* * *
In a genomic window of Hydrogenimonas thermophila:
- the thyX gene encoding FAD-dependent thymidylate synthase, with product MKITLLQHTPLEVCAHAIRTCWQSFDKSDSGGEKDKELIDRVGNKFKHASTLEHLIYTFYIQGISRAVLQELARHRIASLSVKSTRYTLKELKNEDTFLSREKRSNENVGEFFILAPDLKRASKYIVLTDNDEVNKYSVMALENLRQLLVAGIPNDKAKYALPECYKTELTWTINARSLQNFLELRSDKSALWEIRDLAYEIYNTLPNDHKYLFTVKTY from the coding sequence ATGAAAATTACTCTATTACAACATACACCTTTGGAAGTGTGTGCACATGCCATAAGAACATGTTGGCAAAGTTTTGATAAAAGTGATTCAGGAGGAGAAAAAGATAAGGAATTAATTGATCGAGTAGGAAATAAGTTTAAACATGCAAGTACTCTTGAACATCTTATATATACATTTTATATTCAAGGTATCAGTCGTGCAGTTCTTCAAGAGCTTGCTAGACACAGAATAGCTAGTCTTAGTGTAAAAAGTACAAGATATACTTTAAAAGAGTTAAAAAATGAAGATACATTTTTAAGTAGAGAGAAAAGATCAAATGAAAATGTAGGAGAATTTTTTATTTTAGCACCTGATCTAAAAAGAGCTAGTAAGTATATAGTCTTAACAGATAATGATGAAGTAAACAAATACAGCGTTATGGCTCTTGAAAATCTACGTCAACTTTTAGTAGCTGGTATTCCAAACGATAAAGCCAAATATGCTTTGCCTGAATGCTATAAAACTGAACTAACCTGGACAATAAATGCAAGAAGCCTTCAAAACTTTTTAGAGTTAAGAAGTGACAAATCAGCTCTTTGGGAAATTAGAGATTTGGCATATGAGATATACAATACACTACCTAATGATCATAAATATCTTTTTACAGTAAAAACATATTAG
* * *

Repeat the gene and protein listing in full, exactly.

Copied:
In a genomic window of Hydrogenimonas thermophila:
- the thyX gene encoding FAD-dependent thymidylate synthase, with product MKITLLQHTPLEVCAHAIRTCWQSFDKSDSGGEKDKELIDRVGNKFKHASTLEHLIYTFYIQGISRAVLQELARHRIASLSVKSTRYTLKELKNEDTFLSREKRSNENVGEFFILAPDLKRASKYIVLTDNDEVNKYSVMALENLRQLLVAGIPNDKAKYALPECYKTELTWTINARSLQNFLELRSDKSALWEIRDLAYEIYNTLPNDHKYLFTVKTY from the coding sequence ATGAAAATTACTCTATTACAACATACACCTTTGGAAGTGTGTGCACATGCCATAAGAACATGTTGGCAAAGTTTTGATAAAAGTGATTCAGGAGGAGAAAAAGATAAGGAATTAATTGATCGAGTAGGAAATAAGTTTAAACATGCAAGTACTCTTGAACATCTTATATATACATTTTATATTCAAGGTATCAGTCGTGCAGTTCTTCAAGAGCTTGCTAGACACAGAATAGCTAGTCTTAGTGTAAAAAGTACAAGATATACTTTAAAAGAGTTAAAAAATGAAGATACATTTTTAAGTAGAGAGAAAAGATCAAATGAAAATGTAGGAGAATTTTTTATTTTAGCACCTGATCTAAAAAGAGCTAGTAAGTATATAGTCTTAACAGATAATGATGAAGTAAACAAATACAGCGTTATGGCTCTTGAAAATCTACGTCAACTTTTAGTAGCTGGTATTCCAAACGATAAAGCCAAATATGCTTTGCCTGAATGCTATAAAACTGAACTAACCTGGACAATAAATGCAAGAAGCCTTCAAAACTTTTTAGAGTTAAGAAGTGACAAATCAGCTCTTTGGGAAATTAGAGATTTGGCATATGAGATATACAATACACTACCTAATGATCATAAATATCTTTTTACAGTAAAAACATATTAG